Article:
Sex Offender Released from Minnesota Civil Commitment

For only the second time in 19 years, the Minnesota civil commitment program will release a convicted sex offender into the community. Sixty-four year old Clarence Opheim was sentenced to prison in 1988 for molesting an 11-year-old boy. Opheim eventually admitted to molesting 29 children, luring them into his home with snacks and soda. After his prison term, he was civilly committed to a Minnesota sex offender program where he lived in a treatment center.

Now, Opheim is being released to a Golden Valley halfway house on a provisional discharge. He will be under tight supervision, including alarms, GPS tracking, supervised movement outside the house, no access to computers or cell phones and monitored communications. A violation of any of the 32 rules Opheim is held to will result in a revocation of his conditional release from civil commitment.

Opheim's release marks the state's tentative steps towards returning individuals convicted of sex crimes back to the streets. For many years, civil commitment has been the state's way of making sure those individuals it deems most dangerous never return to the street. Now, the tide may be changing, but much of that future will depend on how Opheim does after his release.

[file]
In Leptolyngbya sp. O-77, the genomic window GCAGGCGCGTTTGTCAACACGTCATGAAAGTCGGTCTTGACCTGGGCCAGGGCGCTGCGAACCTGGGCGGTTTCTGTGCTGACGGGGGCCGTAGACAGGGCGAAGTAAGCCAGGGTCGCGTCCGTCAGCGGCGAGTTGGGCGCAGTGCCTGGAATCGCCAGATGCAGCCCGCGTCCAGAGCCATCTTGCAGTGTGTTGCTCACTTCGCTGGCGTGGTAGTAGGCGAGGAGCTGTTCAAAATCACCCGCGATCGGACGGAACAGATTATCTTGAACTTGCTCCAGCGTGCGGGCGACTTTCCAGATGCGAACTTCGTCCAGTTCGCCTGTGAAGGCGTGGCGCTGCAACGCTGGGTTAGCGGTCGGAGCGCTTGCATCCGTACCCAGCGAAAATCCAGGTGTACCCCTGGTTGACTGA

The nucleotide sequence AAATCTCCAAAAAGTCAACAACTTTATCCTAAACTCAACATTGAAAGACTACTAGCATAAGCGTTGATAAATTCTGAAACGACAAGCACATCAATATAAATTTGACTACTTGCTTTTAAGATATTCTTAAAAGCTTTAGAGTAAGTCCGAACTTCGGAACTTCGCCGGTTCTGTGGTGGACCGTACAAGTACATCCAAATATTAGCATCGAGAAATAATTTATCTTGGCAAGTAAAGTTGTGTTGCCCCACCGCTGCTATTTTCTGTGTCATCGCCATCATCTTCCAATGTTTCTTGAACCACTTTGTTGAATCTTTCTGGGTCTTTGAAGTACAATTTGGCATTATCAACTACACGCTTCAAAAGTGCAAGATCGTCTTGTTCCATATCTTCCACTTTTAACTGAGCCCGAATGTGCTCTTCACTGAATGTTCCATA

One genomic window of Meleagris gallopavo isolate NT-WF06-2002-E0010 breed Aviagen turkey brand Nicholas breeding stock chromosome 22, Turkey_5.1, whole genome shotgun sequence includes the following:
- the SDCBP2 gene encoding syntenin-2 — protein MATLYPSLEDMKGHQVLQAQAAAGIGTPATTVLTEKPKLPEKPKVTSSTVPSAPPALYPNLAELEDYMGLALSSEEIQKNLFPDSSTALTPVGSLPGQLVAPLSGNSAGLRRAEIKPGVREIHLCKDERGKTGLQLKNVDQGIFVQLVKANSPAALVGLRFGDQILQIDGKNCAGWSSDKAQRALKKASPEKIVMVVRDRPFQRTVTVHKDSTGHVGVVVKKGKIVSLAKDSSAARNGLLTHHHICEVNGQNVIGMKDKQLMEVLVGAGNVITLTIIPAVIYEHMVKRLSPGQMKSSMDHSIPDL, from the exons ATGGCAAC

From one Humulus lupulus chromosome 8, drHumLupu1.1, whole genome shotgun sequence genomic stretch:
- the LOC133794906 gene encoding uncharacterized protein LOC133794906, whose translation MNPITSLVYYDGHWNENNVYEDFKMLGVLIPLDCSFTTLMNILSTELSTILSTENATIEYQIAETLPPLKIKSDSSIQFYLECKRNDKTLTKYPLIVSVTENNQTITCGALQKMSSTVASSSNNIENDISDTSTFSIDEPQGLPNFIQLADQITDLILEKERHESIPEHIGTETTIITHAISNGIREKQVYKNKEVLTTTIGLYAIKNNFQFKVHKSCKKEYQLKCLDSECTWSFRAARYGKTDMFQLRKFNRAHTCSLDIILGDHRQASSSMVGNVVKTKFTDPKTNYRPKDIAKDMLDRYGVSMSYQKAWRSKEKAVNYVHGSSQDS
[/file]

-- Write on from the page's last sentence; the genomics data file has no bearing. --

Minnesota Legislature's Response

Despite the lowest recidivism rate of any group of offenders, the stigma that follows an individual convicted of child molestation and other sex offenses still looms large in Minnesota. In response to news of Opheim's release, Minnesota Gov. Mark Dayton proposed a change to the state's sex offender release notification system. The law previously required notification when a sex offender moved into a community, but not into a halfway house. The state legislature voted 127-1 to expand the notification to include any "residence facility."

The Golden Valley community was alerted and officials held a public meeting to field questions and resolve concerns over Opheim's movement into their community and into a less-secure facility. While many residents still did not like the fact that Opheim was coming, most felt better about the precautions being taken.

Implication for Others Like Opheim

A lot is riding on Opheim to prove that sex offenders can change and you can be sure state officials will be watching. Being only the second person to be given a chance in almost 20 years, Opheim's behavior will in large part determine the fate of the 600 other civilly committed individuals petitioning for release. Hopefully Opheim will flourish in the halfway house and prove that he and others should not just be locked up forever.

If you or a loved one has been charged with a sex crime, it is important you get representation right away to protect your legal rights. A Minneapolis sex crimes lawyer can advise you about what you should be doing while your case is pending. An experienced attorney will work aggressively to protect your freedom.